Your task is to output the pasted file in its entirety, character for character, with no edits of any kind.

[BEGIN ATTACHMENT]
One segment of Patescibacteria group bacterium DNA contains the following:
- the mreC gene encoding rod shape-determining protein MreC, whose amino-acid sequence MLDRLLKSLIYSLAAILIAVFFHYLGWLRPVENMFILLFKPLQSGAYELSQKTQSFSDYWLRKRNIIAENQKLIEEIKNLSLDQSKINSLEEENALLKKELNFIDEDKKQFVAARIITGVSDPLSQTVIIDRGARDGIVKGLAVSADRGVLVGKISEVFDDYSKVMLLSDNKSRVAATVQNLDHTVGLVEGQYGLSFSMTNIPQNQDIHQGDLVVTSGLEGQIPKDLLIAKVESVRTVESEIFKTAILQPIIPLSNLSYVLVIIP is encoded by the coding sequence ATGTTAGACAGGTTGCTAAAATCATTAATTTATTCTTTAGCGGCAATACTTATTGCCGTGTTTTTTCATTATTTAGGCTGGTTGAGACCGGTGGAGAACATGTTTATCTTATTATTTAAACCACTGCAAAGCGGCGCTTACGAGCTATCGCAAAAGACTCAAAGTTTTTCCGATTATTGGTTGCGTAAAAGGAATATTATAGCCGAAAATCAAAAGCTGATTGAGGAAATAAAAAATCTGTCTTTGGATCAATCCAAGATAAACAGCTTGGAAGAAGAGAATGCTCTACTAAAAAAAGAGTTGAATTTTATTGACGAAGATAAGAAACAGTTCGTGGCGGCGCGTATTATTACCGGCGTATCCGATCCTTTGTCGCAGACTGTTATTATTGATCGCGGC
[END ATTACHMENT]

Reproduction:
One segment of Patescibacteria group bacterium DNA contains the following:
- the mreC gene encoding rod shape-determining protein MreC, whose amino-acid sequence MLDRLLKSLIYSLAAILIAVFFHYLGWLRPVENMFILLFKPLQSGAYELSQKTQSFSDYWLRKRNIIAENQKLIEEIKNLSLDQSKINSLEEENALLKKELNFIDEDKKQFVAARIITGVSDPLSQTVIIDRGARDGIVKGLAVSADRGVLVGKISEVFDDYSKVMLLSDNKSRVAATVQNLDHTVGLVEGQYGLSFSMTNIPQNQDIHQGDLVVTSGLEGQIPKDLLIAKVESVRTVESEIFKTAILQPIIPLSNLSYVLVIIP is encoded by the coding sequence ATGTTAGACAGGTTGCTAAAATCATTAATTTATTCTTTAGCGGCAATACTTATTGCCGTGTTTTTTCATTATTTAGGCTGGTTGAGACCGGTGGAGAACATGTTTATCTTATTATTTAAACCACTGCAAAGCGGCGCTTACGAGCTATCGCAAAAGACTCAAAGTTTTTCCGATTATTGGTTGCGTAAAAGGAATATTATAGCCGAAAATCAAAAGCTGATTGAGGAAATAAAAAATCTGTCTTTGGATCAATCCAAGATAAACAGCTTGGAAGAAGAGAATGCTCTACTAAAAAAAGAGTTGAATTTTATTGACGAAGATAAGAAACAGTTCGTGGCGGCGCGTATTATTACCGGCGTATCCGATCCTTTGTCGCAGACTGTTATTATTGATCGCGGC